I’ve been trying this new thing at home.
Paying attention to my daughter.
It’s a fabulous experiment in tantrum avoidance. And it’s working.
Lately, I’ve been trying to put down the phone and the computer when she’s awake. Play on the floor with her. Pretend like puzzles and doll houses are my favorite activity. (Newsflash: they are not.) Read together under a blanket on the couch. Have tickle fights. Involve her in laundry and cooking. Take her to the park or on a trip to someplace new. Invite friends over to play with.
Basically, live life with Emily, instead of just right next to her.
And this magical thing is happening.
The tantrums are lessening. The sweetness is overflowing. I cannot even handle the love and the joy that infiltrate our every day.
That’s not to say, of course, that I have a perfect two-year-old. Ha. Do those exist? I think not.
But I am seeing that my child understands the difference between playing with me and playing next to me. She desires my attention and my interaction.
As she should.
This is our daily crazy. Do not be fooled.
My friend, Beth, has a super clean house and a fridge that is completely devoid of clutter. But the one thing she has deemed important enough to attach to the outside of her fridge is a little piece of paper torn off a notepad that says something like,
Let the task wait, not the child.” (<–tweet this!)
Our kids are so smart. They know when they are being overlooked. They know when we are choosing Facebook over them, even if they don’t know what Facebook is.
(Facebook is not even a “task”, by the way. Yes, that’s a hard pill for me to swallow too.)
It matters how we use our time. Especially the time when we think they aren’t watching.
They are watching. And our actions speak volumes about what we value.
I’m not saying that we need to be giving our kids our attention every second of the day. A momma’s gotta pee in peace, you know. And I don’t plan to raise children who think they are the center of the universe, either.
I am saying, though, that our own constant need to be connected is slowly killing our connection with our children. Instead of looking into their eyes and doing life with them, we’re walking around with our eyes glued to a screen that cannot give the life we are looking for.
I can step away from the things that can wait. I can invest fully in quality moments with my daughter. I can show her through my actions that she is completely loved and valued.
Our kiddos, they know the difference between being trained and being ignored. And in these little years, when our babies and toddlers and preschoolers are forming attachments and developing their own identities, our time, our voices, and our presence are absolutely vital.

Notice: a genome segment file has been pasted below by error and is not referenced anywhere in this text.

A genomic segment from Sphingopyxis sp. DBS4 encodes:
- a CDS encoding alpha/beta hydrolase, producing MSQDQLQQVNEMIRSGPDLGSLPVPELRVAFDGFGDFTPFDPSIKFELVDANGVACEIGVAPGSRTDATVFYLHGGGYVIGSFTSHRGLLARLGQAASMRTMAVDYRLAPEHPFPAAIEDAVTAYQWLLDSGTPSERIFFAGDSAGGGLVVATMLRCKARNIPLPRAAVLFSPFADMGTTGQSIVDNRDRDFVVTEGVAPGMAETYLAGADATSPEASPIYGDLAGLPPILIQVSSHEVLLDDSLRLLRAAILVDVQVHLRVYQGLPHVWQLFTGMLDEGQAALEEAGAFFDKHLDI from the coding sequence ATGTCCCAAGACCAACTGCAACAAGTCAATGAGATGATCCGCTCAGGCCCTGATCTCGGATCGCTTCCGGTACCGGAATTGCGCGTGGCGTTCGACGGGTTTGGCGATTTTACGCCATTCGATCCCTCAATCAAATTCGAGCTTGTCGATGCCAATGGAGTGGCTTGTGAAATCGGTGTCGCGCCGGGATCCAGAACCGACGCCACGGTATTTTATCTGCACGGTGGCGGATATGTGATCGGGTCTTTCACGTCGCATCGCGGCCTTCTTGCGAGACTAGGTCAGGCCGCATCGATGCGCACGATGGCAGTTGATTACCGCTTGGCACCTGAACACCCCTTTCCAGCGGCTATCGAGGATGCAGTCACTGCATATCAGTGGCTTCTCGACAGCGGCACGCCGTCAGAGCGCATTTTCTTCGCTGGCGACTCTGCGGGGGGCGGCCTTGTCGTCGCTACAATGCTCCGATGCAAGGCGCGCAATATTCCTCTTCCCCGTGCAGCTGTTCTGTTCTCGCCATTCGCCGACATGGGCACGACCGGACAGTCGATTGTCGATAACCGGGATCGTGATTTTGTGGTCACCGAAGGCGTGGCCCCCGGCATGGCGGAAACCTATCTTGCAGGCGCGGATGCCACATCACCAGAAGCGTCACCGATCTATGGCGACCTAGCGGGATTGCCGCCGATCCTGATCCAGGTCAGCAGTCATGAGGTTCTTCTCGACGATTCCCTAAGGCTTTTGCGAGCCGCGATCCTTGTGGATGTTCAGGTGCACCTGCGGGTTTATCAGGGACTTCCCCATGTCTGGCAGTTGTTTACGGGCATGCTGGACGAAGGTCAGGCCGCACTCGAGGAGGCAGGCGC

(And I’d guess that the moms of teens out there would say that their teenagers need them even more.)
Let’s remember what it’s like to LIVE again. To take a walk outside and explore. To involve your kids in the chores and the laundry and the cleaning. To READ BOOKS and cultivate a love of learning. To have a conversation out loud. Let’s do this life together, and not just side by side.
I think then, we’ll stand a chance of growing the close, strong, grounded families that we really want.
So put the phone down. Our kids need to know that they are worth more than a status update. That they are deserving of our time and attention. That they are loved, not only by us, but by the God who is never distracted and always available.
Recommended reads on this topic:
- The iPhone is Ruining Your Summer – Jessica Smartt
- The Children Have Spoken – Rachel Macy Stafford
- How To Miss a Childhood – Rachel Macy Stafford
Do you struggle with putting down your phone when you’re around your kids? What boundaries do you have in place?
Kayse Pratt serves Christian women as a writer + designer, creating home + life management resources that help those women plan their days around what matters most. She’s created the most unique planner on the market, helped over 400 women create custom home management plans, and works with hundreds of women each month inside her membership, teaching them how to plan their days around what matters most. When she’s not designing printables or writing essays, you’ll find Kayse homeschooling her kids, reading a cheesy novel with a giant cup of tea in hand, or watching an old show from the 90’s with her husband, who is her very best friend.